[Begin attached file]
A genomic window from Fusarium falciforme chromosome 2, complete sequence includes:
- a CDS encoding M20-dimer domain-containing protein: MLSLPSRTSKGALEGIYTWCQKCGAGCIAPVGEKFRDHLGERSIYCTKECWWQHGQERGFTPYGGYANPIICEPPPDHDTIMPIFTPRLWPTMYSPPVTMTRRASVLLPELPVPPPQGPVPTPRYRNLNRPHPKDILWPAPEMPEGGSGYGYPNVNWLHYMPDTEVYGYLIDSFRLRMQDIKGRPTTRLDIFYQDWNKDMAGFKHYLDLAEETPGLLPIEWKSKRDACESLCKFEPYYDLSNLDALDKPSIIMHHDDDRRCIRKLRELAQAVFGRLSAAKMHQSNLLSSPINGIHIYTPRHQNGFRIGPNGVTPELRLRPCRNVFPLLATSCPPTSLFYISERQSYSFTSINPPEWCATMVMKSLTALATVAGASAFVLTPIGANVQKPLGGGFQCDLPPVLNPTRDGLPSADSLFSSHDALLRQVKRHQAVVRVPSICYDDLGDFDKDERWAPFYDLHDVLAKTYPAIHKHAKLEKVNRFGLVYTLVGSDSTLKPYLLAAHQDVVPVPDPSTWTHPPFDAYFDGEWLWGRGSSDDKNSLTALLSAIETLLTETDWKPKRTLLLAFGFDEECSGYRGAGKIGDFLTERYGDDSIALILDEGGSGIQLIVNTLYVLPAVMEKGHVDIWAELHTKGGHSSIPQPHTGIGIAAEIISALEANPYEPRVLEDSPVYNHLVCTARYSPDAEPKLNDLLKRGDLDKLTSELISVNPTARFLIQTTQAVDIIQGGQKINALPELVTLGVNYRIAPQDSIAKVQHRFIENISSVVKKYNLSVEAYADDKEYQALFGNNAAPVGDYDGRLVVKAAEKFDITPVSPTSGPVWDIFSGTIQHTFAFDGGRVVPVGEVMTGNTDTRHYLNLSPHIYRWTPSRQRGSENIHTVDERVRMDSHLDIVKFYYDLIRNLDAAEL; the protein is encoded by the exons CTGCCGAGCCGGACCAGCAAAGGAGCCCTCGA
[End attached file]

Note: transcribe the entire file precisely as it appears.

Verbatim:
A genomic window from Fusarium falciforme chromosome 2, complete sequence includes:
- a CDS encoding M20-dimer domain-containing protein: MLSLPSRTSKGALEGIYTWCQKCGAGCIAPVGEKFRDHLGERSIYCTKECWWQHGQERGFTPYGGYANPIICEPPPDHDTIMPIFTPRLWPTMYSPPVTMTRRASVLLPELPVPPPQGPVPTPRYRNLNRPHPKDILWPAPEMPEGGSGYGYPNVNWLHYMPDTEVYGYLIDSFRLRMQDIKGRPTTRLDIFYQDWNKDMAGFKHYLDLAEETPGLLPIEWKSKRDACESLCKFEPYYDLSNLDALDKPSIIMHHDDDRRCIRKLRELAQAVFGRLSAAKMHQSNLLSSPINGIHIYTPRHQNGFRIGPNGVTPELRLRPCRNVFPLLATSCPPTSLFYISERQSYSFTSINPPEWCATMVMKSLTALATVAGASAFVLTPIGANVQKPLGGGFQCDLPPVLNPTRDGLPSADSLFSSHDALLRQVKRHQAVVRVPSICYDDLGDFDKDERWAPFYDLHDVLAKTYPAIHKHAKLEKVNRFGLVYTLVGSDSTLKPYLLAAHQDVVPVPDPSTWTHPPFDAYFDGEWLWGRGSSDDKNSLTALLSAIETLLTETDWKPKRTLLLAFGFDEECSGYRGAGKIGDFLTERYGDDSIALILDEGGSGIQLIVNTLYVLPAVMEKGHVDIWAELHTKGGHSSIPQPHTGIGIAAEIISALEANPYEPRVLEDSPVYNHLVCTARYSPDAEPKLNDLLKRGDLDKLTSELISVNPTARFLIQTTQAVDIIQGGQKINALPELVTLGVNYRIAPQDSIAKVQHRFIENISSVVKKYNLSVEAYADDKEYQALFGNNAAPVGDYDGRLVVKAAEKFDITPVSPTSGPVWDIFSGTIQHTFAFDGGRVVPVGEVMTGNTDTRHYLNLSPHIYRWTPSRQRGSENIHTVDERVRMDSHLDIVKFYYDLIRNLDAAEL; the protein is encoded by the exons CTGCCGAGCCGGACCAGCAAAGGAGCCCTCGA